Most Common Average Salary – £40,710

Actual Average (skewed by very high earners) – £73,852

London’s annual average income is £73,852, however £40,710 is the most typical yearly salary. Men and women tend to earn different salaries on average. The average yearly wage for men in London is £79,775, compared to £60,806 for women.

The two sectors with the highest average salaries are finance/banking and management/business.

Those who hold a doctorate earn the highest salaries, with an average annual pay of £94,587. With an average salary of £77,956, a master’s degree ranks as the second-highest educational level in terms of pay.

Various experience levels also have an impact on earnings in London. People with 20+ years of experience earn an average of £103,076 annually. Whereas, 16–20 years of experience grants salaries averaging at £101,603 in the Capital.

According to Statista, the average annual salary for full-time workers in London in 2021 was around £39,700, while the lowest annual wage in the United Kingdom in the same year was £27,500, for workers in North East England. The UK average salary sat at £31,285.

Some necessary considerations

In major metros with greater costs of living, like London, having a high salary does not necessarily indicate you are getting the most for your money. A lower wage elsewhere might provide you more spending power, better ability to accrue savings, and lower mortgage, council tax, or rental payments. So, when considering making the move to London, things other than the attractive and above-average salaries should be taken into account. Living expenses associated with basing yourself in the city centre will significantly lower your disposable income. Some jobs in London offer additional cash compensation to make up for the costs tied to living in an expensive city, however, this will vary depending on the company or role.

It’s also important to consider that, whilst not exclusive to London, income tax and national insurance are two major deductions that will limit your take-home pay. Despite the fact that salaries in London are higher than the rest of the UK, after paying tax and accounting for the higher cost of living, most full time employees will find that their wages go further outside of the Capital.

woman in a purple graduation robe looking towards her classmates

Average Graduate Salary London

Median Salary – £27,256

According to Department of Education statistics, graduates in the UK earn an average yearly wage of £34,000 throughout the course of their careers. For non-graduates, the corresponding sum is only £25,000.

A lifetime earnings gap of £321,000 results if graduates start working at age 21 and non-graduates at age 18 – provided that both retire at age 65.

Over 800,000 undergraduate and graduate students leave higher education each year in the UK. Additionally, the UK is expected to have 36.4 million graduates by the end of 2022.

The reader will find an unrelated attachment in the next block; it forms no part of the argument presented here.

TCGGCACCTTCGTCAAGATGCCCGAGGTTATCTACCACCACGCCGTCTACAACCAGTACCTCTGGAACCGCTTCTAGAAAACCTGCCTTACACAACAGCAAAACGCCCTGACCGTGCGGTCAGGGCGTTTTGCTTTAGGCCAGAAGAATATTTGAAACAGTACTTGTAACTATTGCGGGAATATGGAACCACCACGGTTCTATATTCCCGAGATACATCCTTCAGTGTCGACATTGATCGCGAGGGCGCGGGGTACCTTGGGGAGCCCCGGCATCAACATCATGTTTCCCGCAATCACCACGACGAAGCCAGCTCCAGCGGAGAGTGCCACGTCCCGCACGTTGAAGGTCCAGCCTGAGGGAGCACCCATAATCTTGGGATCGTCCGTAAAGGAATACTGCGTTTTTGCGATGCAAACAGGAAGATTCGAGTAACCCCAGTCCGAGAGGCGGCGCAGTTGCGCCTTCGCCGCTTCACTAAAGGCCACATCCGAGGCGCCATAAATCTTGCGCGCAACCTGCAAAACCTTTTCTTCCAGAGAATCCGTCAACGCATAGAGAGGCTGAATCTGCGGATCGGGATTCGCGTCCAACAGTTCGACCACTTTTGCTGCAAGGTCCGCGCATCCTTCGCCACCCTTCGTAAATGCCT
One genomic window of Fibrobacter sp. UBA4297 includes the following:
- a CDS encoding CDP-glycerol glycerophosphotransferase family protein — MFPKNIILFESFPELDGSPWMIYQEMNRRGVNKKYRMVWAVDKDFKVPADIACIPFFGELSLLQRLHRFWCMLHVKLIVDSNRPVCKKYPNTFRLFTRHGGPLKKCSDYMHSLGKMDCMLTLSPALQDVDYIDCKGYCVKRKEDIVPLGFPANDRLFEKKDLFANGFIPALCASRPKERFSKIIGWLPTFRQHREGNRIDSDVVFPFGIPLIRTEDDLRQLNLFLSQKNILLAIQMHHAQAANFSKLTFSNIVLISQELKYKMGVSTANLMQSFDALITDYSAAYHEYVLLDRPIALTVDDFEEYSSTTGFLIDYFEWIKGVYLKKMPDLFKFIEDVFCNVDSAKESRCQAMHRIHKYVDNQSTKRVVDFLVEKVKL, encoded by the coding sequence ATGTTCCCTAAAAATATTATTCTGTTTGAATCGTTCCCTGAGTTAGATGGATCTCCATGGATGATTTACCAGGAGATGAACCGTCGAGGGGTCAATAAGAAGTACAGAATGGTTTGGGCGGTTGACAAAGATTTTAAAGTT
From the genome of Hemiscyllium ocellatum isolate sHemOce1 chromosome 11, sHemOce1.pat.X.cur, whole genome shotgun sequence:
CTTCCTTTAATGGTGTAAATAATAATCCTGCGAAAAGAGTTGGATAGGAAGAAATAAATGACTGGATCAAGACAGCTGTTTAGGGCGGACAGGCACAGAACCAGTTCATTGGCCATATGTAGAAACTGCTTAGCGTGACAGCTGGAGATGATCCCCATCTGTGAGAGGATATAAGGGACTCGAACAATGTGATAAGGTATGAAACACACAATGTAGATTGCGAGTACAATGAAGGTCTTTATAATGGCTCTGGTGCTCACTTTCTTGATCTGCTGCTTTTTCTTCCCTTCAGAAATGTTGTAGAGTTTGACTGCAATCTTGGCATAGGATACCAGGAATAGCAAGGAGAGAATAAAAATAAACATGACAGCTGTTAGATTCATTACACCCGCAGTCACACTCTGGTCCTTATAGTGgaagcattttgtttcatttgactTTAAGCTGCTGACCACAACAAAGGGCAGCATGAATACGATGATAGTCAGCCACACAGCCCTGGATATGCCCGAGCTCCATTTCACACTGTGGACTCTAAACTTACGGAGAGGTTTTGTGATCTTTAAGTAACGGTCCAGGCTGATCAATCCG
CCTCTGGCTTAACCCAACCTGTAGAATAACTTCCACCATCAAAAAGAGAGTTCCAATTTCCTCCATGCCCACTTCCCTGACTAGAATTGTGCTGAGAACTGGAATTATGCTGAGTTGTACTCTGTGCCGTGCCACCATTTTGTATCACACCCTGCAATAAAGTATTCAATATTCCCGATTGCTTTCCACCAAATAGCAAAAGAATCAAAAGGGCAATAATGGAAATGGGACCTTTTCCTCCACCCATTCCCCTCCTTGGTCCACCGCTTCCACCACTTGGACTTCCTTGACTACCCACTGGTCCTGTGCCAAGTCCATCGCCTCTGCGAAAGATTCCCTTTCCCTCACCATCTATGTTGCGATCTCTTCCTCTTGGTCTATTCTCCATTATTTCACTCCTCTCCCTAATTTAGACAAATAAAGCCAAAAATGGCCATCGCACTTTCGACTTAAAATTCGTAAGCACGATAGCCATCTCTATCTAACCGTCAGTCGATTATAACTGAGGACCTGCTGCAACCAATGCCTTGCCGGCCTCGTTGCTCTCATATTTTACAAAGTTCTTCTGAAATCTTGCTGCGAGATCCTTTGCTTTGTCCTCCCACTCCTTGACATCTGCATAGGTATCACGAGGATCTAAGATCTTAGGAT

As would be expected, London offers graduates the highest starting average salary, at £27,256, with the South East coming in second at £24,254. Northern Ireland has the lowest starting salary in the UK, at an average of $21,645 per year.

top down shot of a man working at his laptop with a coffee next to him

Finance Manager Salary London

Median Salary – £48,604

Financial managers are in charge of offering clients and colleagues financial advice and support, ensuring they are sufficiently informed to make company decisions. As a financial manager, you’ll need to have a strong understanding of financial systems and practises, as well as a solid head for numbers, and the ability to handle complex modelling and analysis.

Companies must understand the financial ramifications of every choice before moving forward, and clear budgeting planning is vital for both the short- and long-term. The compliance of financial procedures with all statutory legislation and regulations must also be carefully considered. Small- to medium-sized businesses (SMEs) often hire financial managers, and they may be in charge of a larger variety of duties than usually expected in these organisations.

Finance managers may decide to work for themselves as consultants, offering guidance to various companies. Typically, only someone with a lot of expertise can accomplish this. The majority of financial managers begin their careers at a lower level and pursue professional accountancy certifications, frequently through the ACCA, CIMA, or CIPFA.

Some advance to the position of managing director or financial director, depending on experience. In these positions, understanding how a business is handled on a daily basis is crucial.